There was once a great king of England who was called Wil-liam the Con-quer-or, and he had three sons. One day King Wil-liam seemed to be thinking of something that made him feel very sad; and the wise men who were about him asked him w... Read more of THE SONS OF WILLIAM THE CONQUEROR at Stories Poetry.comInformational Site Network Informational
Privacy
Home - Origin of Arbor Day   Arbor Day Readings   Arbor Day Celebrations   Arbor Day Programs       Tree Species   Studies of Trees   New England Trees  

Cytisus






CYTISUS ALBUS.--White Spanish Broom. Portugal, 1752. This is a

large-growing shrub of often 10 feet in height, with wiry, somewhat

straggling branches, and remarkable for the wealth of pure-white

flowers it produces. In May and June, if favourably situated, every

branch is wreathed with small white flowers, and often to such an

extent that at a short distance away the plant looks like a sheet of

white. Being perfectly hardy and of very free growth in any light soil,

and abundantly floriferous, this handsome shrub is one of particular

value in ornamental planting. By placing three or five plants in

clump-fashion, the beauty of this Broom is greatly enhanced.



C. ALDUS INCARNATUS (_syn C. incarnatus_) resembles C. purpureus in its

leaves and general appearance, but it is of larger growth. The flowers,

which are at their best in May, are of a vinous-rose colour, and

produced plentifully.



C. BIFLORUS (_syn C. elongatus_).--Hungary, 1804. This is a dwarf,

spreading, twiggy bush, of fully a yard high. Leaves trifoliolate,

clothed beneath with closely adpressed hairs, and bright yellow,

somewhat tubular flowers, usually produced in fours.



C. DECUMBENS.--A charming alpine species, of low, spreading growth,

bright-green three-parted leaves, and bearing axillary bunches of large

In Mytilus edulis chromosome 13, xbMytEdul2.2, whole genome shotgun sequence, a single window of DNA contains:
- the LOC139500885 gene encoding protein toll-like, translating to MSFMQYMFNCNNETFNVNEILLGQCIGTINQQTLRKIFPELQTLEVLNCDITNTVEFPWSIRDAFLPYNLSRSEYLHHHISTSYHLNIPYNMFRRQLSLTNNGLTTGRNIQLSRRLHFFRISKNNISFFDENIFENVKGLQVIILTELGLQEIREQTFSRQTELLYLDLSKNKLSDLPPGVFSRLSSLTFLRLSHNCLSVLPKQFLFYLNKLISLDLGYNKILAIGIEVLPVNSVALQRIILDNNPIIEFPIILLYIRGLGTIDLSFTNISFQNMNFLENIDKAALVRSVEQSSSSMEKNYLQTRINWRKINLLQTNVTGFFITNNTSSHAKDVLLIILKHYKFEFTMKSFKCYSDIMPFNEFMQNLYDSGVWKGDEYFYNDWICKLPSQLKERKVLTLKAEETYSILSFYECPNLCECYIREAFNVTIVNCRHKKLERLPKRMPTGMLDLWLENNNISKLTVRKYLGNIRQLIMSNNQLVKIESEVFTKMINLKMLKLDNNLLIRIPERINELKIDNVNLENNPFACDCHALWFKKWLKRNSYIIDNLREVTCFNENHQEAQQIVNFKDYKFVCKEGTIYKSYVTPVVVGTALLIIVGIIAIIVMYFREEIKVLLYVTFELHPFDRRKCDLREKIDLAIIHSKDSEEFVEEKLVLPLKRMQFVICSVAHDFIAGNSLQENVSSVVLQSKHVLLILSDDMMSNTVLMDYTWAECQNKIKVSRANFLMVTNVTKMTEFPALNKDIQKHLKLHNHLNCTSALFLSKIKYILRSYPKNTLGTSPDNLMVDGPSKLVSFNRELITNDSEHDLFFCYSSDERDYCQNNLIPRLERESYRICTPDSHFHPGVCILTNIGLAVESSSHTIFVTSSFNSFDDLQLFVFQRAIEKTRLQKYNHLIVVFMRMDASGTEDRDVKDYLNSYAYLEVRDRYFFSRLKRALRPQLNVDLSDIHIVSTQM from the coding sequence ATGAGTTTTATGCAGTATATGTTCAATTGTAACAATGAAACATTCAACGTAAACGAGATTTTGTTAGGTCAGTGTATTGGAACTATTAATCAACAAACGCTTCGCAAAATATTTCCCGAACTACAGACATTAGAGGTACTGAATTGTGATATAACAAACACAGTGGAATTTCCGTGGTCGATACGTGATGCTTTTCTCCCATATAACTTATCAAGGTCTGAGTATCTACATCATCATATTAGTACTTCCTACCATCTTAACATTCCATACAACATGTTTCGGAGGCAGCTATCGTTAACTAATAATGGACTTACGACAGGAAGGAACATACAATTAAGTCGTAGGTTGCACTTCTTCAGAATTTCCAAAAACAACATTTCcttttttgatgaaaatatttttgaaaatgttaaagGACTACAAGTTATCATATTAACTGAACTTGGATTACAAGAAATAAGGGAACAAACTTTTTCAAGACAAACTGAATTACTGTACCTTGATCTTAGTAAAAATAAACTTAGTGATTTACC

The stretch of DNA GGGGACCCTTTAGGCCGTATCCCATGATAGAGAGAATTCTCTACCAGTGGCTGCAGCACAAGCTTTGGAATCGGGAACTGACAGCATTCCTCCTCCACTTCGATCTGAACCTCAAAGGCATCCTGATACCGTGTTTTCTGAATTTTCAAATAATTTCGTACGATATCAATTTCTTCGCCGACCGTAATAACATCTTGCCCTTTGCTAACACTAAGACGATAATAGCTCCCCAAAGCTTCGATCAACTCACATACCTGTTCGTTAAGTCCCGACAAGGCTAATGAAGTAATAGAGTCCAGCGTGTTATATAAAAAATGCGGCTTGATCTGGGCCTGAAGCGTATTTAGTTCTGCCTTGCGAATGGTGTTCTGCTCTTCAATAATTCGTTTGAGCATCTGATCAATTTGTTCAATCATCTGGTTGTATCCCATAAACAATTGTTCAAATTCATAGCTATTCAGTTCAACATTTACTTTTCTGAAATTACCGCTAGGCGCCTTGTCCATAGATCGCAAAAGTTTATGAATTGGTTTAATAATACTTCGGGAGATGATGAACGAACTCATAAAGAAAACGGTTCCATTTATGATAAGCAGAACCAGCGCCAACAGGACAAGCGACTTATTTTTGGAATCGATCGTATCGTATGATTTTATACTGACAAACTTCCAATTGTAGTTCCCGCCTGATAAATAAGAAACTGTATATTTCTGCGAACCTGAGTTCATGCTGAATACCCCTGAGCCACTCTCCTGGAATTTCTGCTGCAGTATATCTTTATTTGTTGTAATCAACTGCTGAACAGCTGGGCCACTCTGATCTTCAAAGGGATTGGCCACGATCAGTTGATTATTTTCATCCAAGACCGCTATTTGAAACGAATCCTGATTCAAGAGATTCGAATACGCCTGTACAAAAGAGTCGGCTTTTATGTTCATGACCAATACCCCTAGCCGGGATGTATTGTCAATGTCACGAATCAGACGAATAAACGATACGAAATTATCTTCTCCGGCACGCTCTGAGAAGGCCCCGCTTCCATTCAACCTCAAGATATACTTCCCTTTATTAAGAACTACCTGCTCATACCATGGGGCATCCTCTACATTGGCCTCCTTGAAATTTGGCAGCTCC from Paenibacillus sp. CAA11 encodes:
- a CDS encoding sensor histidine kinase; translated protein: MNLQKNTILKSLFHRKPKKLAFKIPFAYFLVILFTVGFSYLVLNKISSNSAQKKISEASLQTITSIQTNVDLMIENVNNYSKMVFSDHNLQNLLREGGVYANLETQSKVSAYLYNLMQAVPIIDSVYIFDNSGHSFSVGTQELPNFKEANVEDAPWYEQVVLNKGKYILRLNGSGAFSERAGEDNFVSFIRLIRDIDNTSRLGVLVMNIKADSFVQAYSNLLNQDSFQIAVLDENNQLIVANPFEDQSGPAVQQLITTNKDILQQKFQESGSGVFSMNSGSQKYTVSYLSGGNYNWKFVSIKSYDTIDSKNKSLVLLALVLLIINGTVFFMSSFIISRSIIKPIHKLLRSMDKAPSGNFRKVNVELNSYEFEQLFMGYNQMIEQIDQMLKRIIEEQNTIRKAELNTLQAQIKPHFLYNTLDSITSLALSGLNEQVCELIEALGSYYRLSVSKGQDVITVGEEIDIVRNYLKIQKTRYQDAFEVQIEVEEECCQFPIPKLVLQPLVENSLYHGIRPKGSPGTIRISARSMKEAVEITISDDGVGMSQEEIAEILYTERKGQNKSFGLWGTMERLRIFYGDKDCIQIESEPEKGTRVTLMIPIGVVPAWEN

yellow, brownish-purple tinted flowers. A native of the French and

Italian Alps, and quite hardy.



C. NIGRICANS.--Austria, 1730. Another beautiful species, with long,

erect racemes of golden-yellow flowers, and one whose general hardihood

is undoubted. On its own roots, and allowed to roam at will, this

pretty, small-growing Broom is of far greater interest than when it is

grafted mop-high on a Laburnum stem, and pruned into artificial shapes,

as is, unfortunately, too often the case.



C. PURPUREUS.--Purple Broom. Austria, 1792. Alow, spreading shrub, with

long wiry shoots, clothed with neat trifoliolate leaves, and bearing an

abundance of its purple, Pea-shaped flowers. There is a white-flowered

form, C. purpureus albus, and another named C. purpureus ratis-bonensis,

with pretty yellow flowers, produced on long and slender shoots.



C. SCOPARIUS.--Yellow Broom. This is a well-known native shrub, with

silky, angular branches, and bright yellow flowers in summer. There are

several varieties, but the most remarkable and handsome is C. scoparius

Andreanus, in which the wings of the flowers are of a rich golden

brown. It is one of the showiest shrubs in cultivation.



For ornamental planting the above are about the best forms of Broom,

but others might include C. austriacus, C. Ardoini, and C. capitatus,

the latter being unusually hardy, and bearing dense heads of flowers.

In so far as soil is concerned, the Brooms are readily accommodated,

while either from seeds or cuttings they are easily propagated.






Next: Daboecia

Previous: Crataegus



Add to del.icio.us Add to Reddit Add to Digg Add to Del.icio.us Add to Google Add to Twitter Add to Stumble Upon
Add to Informational Site Network
Report
Privacy
SHAREADD TO EBOOK

Other C Tree Species

Caesalpinia
Calluna
Calophaca
Calycanthus
Caragana
Cardiandra
Carpenteria
Caryopteris
Cassandra
Cassinia
Cassiope
Castanea
Catalpa
Ceanothus
Cedrela
Celastrus
Celtis
Cercis
Chimonanthus
Chionanthus